Tuesday, October 11, 2011

The Case of the Disappearing "Testament:" Modern Bible Translations and Covenantal Theology -- Part 1

On Good Friday of this year, we at Intrepid Lutherans published a Good Friday sermon that was originally delivered by an important WELS theologian, Dr. Adolf Hoenecke, entitled, The Legacy of the Dying Redeemer. This sermon focuses on the seven last words of Christ on the cross as the seven provisions of His last will and testament, which are ours as His heirs.

It may have simply passed the reader’s attention, but the fact is Dr. Hoenecke’s sermon could not be preached today. It could not be preached. Why? Because the idea that God’s promise to mankind was given by Christ as a last will and testament – an idea which had been carefully guarded for almost two millenia – has been dropped from use in just the past 100 years. Completely dropped from use.

The complete disappearance of the term ‘testament’ from modern English Bibles... and from modern liturgies
Nearly five-hundred years ago, one of the greatest and most important works the English language, the King James Version of the Bible, conspicuously retained this idea:
    Likewise also the cup after supper, saying, This cup is the new testament in my blood, which is shed for you. (Luke 22:20)

    For this is my blood of the new testament, which is shed for many for the remission of sins. (Matt. 26:28)

    And he took the cup, and when he had given thanks, he gave it to them: and they all drank of it. And he said unto them, This is my blood of the new testament, which is shed for many. (Mark 14:23-24)

    After the same manner also he took the cup, when he had supped, saying, this cup is the new testament in my blood: this do ye, as oft as ye drink it, in remembrance of me. (1 Cor. 11:25)

    And for this cause he is the mediator of the new testament, that by means of death, for the redemption of the transgressions that were under the first testament, they which are called might receive the promise of eternal inheritance. For where a testament is, there must also of necessity be the death of the testator. For a testament is of force after men are dead: otherwise it is of no strength at all while the testator liveth. (Heb, 9:15-17)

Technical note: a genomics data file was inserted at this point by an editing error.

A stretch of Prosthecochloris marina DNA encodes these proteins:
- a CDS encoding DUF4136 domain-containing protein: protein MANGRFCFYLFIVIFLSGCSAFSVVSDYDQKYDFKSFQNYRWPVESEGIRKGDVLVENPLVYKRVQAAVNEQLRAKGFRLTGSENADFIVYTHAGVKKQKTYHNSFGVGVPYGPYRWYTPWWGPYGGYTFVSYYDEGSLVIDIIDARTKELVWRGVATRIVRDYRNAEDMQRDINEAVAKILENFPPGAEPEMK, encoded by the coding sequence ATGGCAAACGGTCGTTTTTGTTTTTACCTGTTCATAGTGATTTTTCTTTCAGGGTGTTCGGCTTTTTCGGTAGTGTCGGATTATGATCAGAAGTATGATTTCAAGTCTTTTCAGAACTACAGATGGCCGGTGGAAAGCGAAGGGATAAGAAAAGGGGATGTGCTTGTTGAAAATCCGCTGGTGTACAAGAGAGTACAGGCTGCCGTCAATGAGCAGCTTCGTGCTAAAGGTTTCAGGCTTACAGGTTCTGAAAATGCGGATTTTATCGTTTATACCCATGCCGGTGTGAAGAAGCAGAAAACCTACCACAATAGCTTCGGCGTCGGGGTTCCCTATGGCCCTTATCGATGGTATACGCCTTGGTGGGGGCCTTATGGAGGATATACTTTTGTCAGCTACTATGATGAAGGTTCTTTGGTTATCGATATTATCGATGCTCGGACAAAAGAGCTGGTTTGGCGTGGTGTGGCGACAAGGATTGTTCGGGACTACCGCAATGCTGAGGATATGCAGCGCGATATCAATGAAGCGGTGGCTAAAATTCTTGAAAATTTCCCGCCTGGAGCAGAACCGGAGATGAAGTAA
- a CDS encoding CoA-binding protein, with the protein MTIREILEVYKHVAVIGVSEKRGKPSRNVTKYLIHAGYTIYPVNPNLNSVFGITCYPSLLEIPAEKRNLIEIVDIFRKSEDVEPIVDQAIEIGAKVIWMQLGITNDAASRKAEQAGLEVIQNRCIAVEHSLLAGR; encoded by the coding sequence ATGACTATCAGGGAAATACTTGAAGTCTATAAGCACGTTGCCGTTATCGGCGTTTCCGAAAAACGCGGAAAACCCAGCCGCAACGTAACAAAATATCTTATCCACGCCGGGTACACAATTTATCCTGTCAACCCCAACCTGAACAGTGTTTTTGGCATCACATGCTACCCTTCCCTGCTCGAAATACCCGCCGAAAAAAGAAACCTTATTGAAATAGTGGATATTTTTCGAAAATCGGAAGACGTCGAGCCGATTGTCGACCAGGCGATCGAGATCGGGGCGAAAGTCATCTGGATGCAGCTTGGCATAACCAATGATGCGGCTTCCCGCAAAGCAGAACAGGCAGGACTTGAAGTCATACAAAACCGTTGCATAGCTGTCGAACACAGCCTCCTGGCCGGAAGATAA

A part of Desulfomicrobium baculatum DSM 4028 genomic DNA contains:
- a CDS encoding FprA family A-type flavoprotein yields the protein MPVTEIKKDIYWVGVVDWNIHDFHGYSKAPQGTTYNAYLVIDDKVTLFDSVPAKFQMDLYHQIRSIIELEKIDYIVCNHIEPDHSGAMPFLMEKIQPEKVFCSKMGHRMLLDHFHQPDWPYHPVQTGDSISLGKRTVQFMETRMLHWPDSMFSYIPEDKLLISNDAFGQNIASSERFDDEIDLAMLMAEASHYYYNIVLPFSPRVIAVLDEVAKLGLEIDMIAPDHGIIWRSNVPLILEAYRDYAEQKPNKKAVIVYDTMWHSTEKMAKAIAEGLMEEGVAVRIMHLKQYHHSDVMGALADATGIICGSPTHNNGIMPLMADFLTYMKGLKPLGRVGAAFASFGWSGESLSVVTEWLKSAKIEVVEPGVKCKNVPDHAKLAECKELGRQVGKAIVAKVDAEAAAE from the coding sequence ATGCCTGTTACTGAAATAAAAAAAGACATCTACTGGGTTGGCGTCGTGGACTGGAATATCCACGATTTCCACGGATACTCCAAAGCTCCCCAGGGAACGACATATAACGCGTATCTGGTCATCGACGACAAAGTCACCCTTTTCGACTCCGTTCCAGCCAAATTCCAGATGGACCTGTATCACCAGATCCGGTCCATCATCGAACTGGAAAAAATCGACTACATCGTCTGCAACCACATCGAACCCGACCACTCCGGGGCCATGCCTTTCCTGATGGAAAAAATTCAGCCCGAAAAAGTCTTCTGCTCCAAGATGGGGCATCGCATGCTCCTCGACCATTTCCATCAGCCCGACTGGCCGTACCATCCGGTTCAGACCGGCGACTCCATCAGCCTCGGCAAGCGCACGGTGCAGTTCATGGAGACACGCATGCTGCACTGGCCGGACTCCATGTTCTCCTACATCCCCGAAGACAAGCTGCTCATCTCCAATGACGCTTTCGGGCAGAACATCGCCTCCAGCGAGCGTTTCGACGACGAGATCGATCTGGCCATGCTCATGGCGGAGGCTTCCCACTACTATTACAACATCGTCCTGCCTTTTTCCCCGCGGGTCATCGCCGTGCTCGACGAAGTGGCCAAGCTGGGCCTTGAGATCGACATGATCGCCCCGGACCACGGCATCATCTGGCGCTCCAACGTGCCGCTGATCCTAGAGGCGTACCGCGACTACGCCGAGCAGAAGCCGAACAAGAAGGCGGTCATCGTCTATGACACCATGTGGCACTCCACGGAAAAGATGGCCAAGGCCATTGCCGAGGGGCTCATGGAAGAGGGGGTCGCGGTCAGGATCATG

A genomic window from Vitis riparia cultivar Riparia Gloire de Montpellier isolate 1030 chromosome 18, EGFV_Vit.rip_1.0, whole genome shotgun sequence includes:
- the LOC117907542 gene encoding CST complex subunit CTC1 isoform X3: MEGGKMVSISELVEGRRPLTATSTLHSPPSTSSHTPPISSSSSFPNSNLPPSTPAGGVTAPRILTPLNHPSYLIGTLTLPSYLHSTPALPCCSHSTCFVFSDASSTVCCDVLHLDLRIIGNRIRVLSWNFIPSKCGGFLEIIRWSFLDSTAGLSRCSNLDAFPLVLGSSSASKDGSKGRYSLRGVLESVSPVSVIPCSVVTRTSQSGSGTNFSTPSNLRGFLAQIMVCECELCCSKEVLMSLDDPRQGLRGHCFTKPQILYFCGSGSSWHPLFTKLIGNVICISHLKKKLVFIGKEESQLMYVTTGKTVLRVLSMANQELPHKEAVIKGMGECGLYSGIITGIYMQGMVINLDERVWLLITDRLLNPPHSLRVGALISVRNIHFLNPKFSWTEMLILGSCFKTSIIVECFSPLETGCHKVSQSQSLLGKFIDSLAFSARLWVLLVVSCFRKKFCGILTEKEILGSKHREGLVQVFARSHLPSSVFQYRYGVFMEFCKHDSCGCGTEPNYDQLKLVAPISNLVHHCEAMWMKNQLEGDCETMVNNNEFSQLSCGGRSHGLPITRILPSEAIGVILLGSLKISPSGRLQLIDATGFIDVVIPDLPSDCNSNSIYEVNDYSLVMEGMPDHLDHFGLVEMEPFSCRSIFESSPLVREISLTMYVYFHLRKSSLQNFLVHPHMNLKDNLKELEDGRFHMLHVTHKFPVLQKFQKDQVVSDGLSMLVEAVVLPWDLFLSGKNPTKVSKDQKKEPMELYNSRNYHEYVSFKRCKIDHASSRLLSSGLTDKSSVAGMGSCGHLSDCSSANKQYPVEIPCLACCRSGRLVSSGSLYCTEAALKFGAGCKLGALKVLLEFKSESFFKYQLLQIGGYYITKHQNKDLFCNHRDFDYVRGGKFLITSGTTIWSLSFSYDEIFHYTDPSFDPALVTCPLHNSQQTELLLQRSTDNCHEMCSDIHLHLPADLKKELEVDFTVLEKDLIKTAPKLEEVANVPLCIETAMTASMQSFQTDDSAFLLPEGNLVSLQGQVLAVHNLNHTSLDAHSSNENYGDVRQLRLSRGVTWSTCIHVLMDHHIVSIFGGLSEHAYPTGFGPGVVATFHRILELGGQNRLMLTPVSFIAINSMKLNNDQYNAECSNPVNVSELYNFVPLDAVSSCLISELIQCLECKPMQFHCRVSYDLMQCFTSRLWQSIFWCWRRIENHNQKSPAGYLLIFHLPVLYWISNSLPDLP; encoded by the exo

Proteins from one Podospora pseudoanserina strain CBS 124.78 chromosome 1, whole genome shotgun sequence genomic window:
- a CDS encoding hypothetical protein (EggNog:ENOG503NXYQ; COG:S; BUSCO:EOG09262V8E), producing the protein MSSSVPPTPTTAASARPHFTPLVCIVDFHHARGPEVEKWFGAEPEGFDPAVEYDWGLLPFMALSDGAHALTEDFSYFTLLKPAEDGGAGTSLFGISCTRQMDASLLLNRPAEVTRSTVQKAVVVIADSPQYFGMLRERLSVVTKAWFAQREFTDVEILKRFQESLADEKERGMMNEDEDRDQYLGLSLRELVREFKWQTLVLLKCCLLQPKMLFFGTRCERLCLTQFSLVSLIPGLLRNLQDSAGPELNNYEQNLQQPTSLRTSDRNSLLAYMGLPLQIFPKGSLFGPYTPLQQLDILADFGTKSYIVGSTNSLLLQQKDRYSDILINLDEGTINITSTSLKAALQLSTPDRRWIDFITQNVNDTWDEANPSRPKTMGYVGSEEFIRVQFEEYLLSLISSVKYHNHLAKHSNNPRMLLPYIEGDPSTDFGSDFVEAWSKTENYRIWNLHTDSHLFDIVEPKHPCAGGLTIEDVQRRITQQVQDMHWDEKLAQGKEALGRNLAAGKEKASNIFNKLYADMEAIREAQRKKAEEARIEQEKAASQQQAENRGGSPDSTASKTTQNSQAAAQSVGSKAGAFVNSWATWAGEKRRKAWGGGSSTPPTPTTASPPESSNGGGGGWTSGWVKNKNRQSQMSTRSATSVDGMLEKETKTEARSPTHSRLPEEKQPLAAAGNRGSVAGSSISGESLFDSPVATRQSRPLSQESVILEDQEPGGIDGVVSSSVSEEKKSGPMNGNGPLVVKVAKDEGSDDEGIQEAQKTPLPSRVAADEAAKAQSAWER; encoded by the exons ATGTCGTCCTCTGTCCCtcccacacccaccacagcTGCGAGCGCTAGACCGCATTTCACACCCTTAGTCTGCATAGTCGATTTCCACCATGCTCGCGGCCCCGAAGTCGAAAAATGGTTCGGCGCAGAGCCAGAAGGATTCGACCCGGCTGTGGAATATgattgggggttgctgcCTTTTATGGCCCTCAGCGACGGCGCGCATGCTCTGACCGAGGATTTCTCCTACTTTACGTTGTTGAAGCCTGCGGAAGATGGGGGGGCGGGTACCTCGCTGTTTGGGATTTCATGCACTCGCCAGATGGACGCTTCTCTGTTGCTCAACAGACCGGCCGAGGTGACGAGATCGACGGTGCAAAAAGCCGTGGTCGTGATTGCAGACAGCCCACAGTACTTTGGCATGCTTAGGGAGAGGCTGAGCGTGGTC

Even the corollary of a ‘last will and testament’ is supported in this “old version of the Bible” – that such a bequest is left to heirs:
    The Spirit itself beareth witness with our spirit, that we are the children of God: And if children, then heirs; heirs of God, and joint-heirs with Christ; if so be that we suffer with him, that we may be also glorified together. (Rom. 8:16-17)

    And if ye be Christ's, then are ye Abraham's seed, and heirs according to the promise. Now I say, That the heir, as long as he is a child, differeth nothing from a servant, though he be lord of all; But is under tutors and governors until the time appointed of the father. Even so we, when we were children, were in bondage under the elements of the world: But when the fulness of the time was come, God sent forth his Son, made of a woman, made under the law, To redeem them that were under the law, that we might receive the adoption of sons. And because ye are sons, God hath sent forth the Spirit of his Son into your hearts, crying, Abba, Father. Wherefore thou art no more a servant, but a son; and if a son, then an heir of God through Christ. (Gal. 3:29-4:7)